According to the people who run it, Illinois' pension system has promised over $600 billion in future benefits to workers and teachers and has less than $70 billion in assets to pay them. The pension system reports the discounted unfunded liability at $85 billion, while testimony at the Illinois House Pension Investment Committee hearing earlier this week suggested that Moody's rating service calculates the same liability to be as much as $200 billion. This is a staggering deficit, and our leaders now acknowledge that the state pension system is in crisis and jeopardizes all other state services.
What is Gov. Pat Quinn and Speaker Michael Madigan's solution to this massive pension debt? Force Illinois citizens to put their homes up as collateral to pay most of the shortfall. This is terrible policy and fortunately was not adopted in last week's special session.
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Quinn and Madigan were unwilling to implement real cost savings reforms. Instead, their plan shifts future pension costs onto local school districts that are funded predominantly with property taxes. Our citizens are already worried that their own savings are insufficient for retirement. We cannot add to their tax burden in a desperate bailout of the deeply flawed pension system. Under the Quinn-Madigan proposal, what happens if actual investment returns are below the overly optimistic estimates? What if actuaries continue to underestimate how long people will live? What if pension officials change assumptions (as they are certain to do) that trigger increased cost? The answer: Add the tab to your property taxes.
As we know, higher property taxes equal lower home values. And remember, Illinois home values have tumbled over the past few years, greatly reducing the home equity for Illinois citizens. In many cases the reduction in home values that will be caused by the Quinn-Madigan cost shift will actually eliminate all remaining home equity for our citizens.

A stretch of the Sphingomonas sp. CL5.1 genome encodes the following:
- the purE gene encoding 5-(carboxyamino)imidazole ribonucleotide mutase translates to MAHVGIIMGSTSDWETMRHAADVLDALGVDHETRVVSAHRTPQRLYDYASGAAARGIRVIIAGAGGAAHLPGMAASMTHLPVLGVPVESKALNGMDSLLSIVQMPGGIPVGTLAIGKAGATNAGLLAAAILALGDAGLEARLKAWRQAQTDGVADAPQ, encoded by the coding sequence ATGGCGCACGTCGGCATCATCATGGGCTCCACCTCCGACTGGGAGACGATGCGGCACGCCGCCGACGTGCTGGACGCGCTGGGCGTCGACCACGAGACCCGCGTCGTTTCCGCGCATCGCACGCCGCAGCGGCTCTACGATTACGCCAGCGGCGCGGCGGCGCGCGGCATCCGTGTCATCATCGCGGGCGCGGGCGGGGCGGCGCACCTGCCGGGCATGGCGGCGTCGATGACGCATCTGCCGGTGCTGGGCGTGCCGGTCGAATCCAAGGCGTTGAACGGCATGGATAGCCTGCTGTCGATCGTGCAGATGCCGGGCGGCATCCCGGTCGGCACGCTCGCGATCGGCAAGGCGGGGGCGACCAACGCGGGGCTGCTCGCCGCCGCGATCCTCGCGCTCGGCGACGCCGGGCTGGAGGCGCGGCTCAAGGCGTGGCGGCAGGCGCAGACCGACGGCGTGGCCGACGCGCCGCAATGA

Supporters of the cost shift argue that local districts drive up pension cost by spiking end-of-career teacher pay. This is correct. But spiking can be eliminated very simply by incorporating a pay cap into the pension formula. The cost shift is unnecessary for this purpose.
The real aim of the cost shift policy is to put off genuine reform. Solving the crisis is politically difficult but straightforward; stop giving unaffordable annual raises to pension recipients and move current workers into a more responsible "defined contribution" 401(k)-type system. These are the reforms that Rhode Island adopted earlier this year on a bipartisan basis, and they will work here.
A DC system is attractive to employees because the investment assets legally belong to them, not some government agency. The reason 90 percent of the private sector use DC plans is these systems create no liabilities. Imagine if Illinois originally had set up its retirement systems as DC instead of the defined benefit structure -- we would not have the half-trillion-dollar shortfall, taxes would be lower, state employees and teachers would not be dependent on politicians to make good on future promises and more funding would be available for essential state services to the needy.
The Quinn-Madigan plan fails in its most basic function -- real reform to reduce cost. Instead, the inherent problems in the current structure are just shifted to homeowners via higher property taxes.
The state created and mismanaged the current system, and foisting its cost onto the local school districts usurps local authority and is unfair. Our homes cannot be provided to Springfield politicians as collateral to fix their failed pension system. It is time for Gov. Quinn, Speaker Madigan and the rest of our state leadership to stop trying to pass the buck. Only real reform will solve the pension crisis.
• Marc Levine publishes LevineonPolicy.com and is a senior pension adviser to House Minority Leader Tom Cross.